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Testimonial

The Handbook series is a significant compendium of scales published in the most impacting marketing literature. I am a proud owner of the series and hope to be able to continue collecting the volumes in the years to come.
Dr. Emanuel Said
Lecturer in Marketing, University of Malta

social

The three item, seven-point Likert scale measures how much a person believes other customers in the store treat employees in an unfriendly manner.

Four, seven-point semantic differentials are used to measure one's belief that he/she was being observed in a particular situation.

How much a person feels close to and identifies with other customers of a particular company is measured with four, five-point items.

The scale measures a customer’s belief that the relationship he/she has with a service firm is based on the long-term, reciprocal contributions of both parties and benefits to those parties.  Five, seven-point Likert-type items compose the measure.

With six, nine-point Likert-type items, the scale measures a person’s general attitude that society should have well-defined rules (social norms and laws) and that punishment is appropriate when rules are not adhered to.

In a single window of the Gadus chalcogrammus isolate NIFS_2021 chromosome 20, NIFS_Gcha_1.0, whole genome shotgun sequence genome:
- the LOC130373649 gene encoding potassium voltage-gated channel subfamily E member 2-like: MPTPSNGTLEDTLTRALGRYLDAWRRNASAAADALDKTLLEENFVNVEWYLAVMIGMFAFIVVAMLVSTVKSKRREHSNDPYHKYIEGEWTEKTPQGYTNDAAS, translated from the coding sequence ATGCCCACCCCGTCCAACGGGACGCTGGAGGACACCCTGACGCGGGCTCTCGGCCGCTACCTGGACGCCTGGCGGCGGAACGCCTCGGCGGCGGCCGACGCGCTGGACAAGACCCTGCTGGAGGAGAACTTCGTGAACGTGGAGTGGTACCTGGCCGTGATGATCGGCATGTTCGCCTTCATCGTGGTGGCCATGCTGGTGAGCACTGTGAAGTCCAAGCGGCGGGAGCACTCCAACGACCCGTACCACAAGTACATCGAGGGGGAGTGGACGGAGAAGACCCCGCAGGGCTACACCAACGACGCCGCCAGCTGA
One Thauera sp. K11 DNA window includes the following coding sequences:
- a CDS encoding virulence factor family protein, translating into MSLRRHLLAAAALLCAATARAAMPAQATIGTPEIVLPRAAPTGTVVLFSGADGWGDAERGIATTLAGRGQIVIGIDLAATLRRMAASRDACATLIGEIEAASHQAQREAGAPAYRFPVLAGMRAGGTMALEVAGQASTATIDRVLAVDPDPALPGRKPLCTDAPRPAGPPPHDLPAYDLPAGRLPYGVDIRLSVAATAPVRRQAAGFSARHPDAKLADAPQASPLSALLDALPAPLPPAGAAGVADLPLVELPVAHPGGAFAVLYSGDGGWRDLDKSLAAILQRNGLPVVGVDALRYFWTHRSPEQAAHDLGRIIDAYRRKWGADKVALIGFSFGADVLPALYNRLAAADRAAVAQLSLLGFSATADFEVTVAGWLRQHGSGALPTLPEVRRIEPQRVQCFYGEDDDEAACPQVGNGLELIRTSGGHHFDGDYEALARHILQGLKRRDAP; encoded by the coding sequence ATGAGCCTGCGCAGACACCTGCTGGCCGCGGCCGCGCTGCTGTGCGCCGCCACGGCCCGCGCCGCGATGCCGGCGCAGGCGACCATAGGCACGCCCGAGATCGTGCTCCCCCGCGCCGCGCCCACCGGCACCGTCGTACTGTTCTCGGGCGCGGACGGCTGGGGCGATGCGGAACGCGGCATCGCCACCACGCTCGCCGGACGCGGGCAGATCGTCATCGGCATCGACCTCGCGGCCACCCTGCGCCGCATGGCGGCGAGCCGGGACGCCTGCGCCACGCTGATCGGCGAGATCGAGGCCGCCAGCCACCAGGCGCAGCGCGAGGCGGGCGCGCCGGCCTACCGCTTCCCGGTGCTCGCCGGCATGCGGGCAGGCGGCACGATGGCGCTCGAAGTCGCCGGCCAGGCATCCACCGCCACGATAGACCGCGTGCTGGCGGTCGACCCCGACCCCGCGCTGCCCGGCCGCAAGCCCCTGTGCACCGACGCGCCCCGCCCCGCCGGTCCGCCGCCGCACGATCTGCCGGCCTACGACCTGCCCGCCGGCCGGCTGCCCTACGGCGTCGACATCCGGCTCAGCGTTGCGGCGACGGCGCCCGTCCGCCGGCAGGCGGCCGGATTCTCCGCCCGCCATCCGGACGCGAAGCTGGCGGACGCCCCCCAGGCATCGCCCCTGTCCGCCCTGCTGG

How much a person has experienced the feeling of being isolated and ostracized is measured with three, seven-point items.  Clear instructions should be provided to participants so that they respond with respect to a particular time period.

The scale uses four, nine-point items to measure the extent to which it is believed that something, such as a particular person or group, is corrupting society and harming social order.

Three, seven-point semantic differentials compose the scale and measure the extent to which a person feels strong and in-control at a particular point in time.  To be clear, this scale was created to measure a person’s state rather than a personality trait or enduring characteristic. 

How friendly and sociable a person appears to be is measured with four, seven-point semantic differentials. 

Within a particular social network, the degree of concern a person has about following others and the riskiness of doing so is measured with six, seven-point items.